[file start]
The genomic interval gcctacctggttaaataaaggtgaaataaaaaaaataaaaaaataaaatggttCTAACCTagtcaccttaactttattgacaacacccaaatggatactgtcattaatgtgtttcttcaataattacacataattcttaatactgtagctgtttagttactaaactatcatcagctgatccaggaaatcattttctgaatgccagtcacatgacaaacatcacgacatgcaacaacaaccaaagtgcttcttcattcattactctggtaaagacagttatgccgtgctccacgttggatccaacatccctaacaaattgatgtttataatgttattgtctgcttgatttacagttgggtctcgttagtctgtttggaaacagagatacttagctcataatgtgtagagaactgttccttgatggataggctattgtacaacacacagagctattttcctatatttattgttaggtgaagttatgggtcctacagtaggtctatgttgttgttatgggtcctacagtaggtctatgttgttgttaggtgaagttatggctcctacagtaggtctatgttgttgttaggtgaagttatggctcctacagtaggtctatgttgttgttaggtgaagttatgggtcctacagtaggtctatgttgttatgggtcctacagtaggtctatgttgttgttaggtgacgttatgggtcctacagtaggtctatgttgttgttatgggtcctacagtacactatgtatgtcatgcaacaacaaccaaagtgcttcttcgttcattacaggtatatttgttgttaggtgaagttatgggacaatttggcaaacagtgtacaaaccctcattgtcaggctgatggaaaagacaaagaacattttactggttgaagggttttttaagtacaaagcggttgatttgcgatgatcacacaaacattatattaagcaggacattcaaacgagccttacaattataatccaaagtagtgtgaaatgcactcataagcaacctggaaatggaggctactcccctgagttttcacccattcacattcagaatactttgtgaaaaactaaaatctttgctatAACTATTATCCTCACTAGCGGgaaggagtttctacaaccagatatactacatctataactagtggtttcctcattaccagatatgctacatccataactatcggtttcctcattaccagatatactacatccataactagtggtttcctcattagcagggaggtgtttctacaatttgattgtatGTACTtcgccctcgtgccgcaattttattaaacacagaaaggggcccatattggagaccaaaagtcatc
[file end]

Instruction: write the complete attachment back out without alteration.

The genomic interval gcctacctggttaaataaaggtgaaataaaaaaaataaaaaaataaaatggttCTAACCTagtcaccttaactttattgacaacacccaaatggatactgtcattaatgtgtttcttcaataattacacataattcttaatactgtagctgtttagttactaaactatcatcagctgatccaggaaatcattttctgaatgccagtcacatgacaaacatcacgacatgcaacaacaaccaaagtgcttcttcattcattactctggtaaagacagttatgccgtgctccacgttggatccaacatccctaacaaattgatgtttataatgttattgtctgcttgatttacagttgggtctcgttagtctgtttggaaacagagatacttagctcataatgtgtagagaactgttccttgatggataggctattgtacaacacacagagctattttcctatatttattgttaggtgaagttatgggtcctacagtaggtctatgttgttgttatgggtcctacagtaggtctatgttgttgttaggtgaagttatggctcctacagtaggtctatgttgttgttaggtgaagttatggctcctacagtaggtctatgttgttgttaggtgaagttatgggtcctacagtaggtctatgttgttatgggtcctacagtaggtctatgttgttgttaggtgacgttatgggtcctacagtaggtctatgttgttgttatgggtcctacagtacactatgtatgtcatgcaacaacaaccaaagtgcttcttcgttcattacaggtatatttgttgttaggtgaagttatgggacaatttggcaaacagtgtacaaaccctcattgtcaggctgatggaaaagacaaagaacattttactggttgaagggttttttaagtacaaagcggttgatttgcgatgatcacacaaacattatattaagcaggacattcaaacgagccttacaattataatccaaagtagtgtgaaatgcactcataagcaacctggaaatggaggctactcccctgagttttcacccattcacattcagaatactttgtgaaaaactaaaatctttgctatAACTATTATCCTCACTAGCGGgaaggagtttctacaaccagatatactacatctataactagtggtttcctcattaccagatatgctacatccataactatcggtttcctcattaccagatatactacatccataactagtggtttcctcattagcagggaggtgtttctacaatttgattgtatGTACTtcgccctcgtgccgcaattttattaaacacagaaaggggcccatattggagaccaaaagtcatc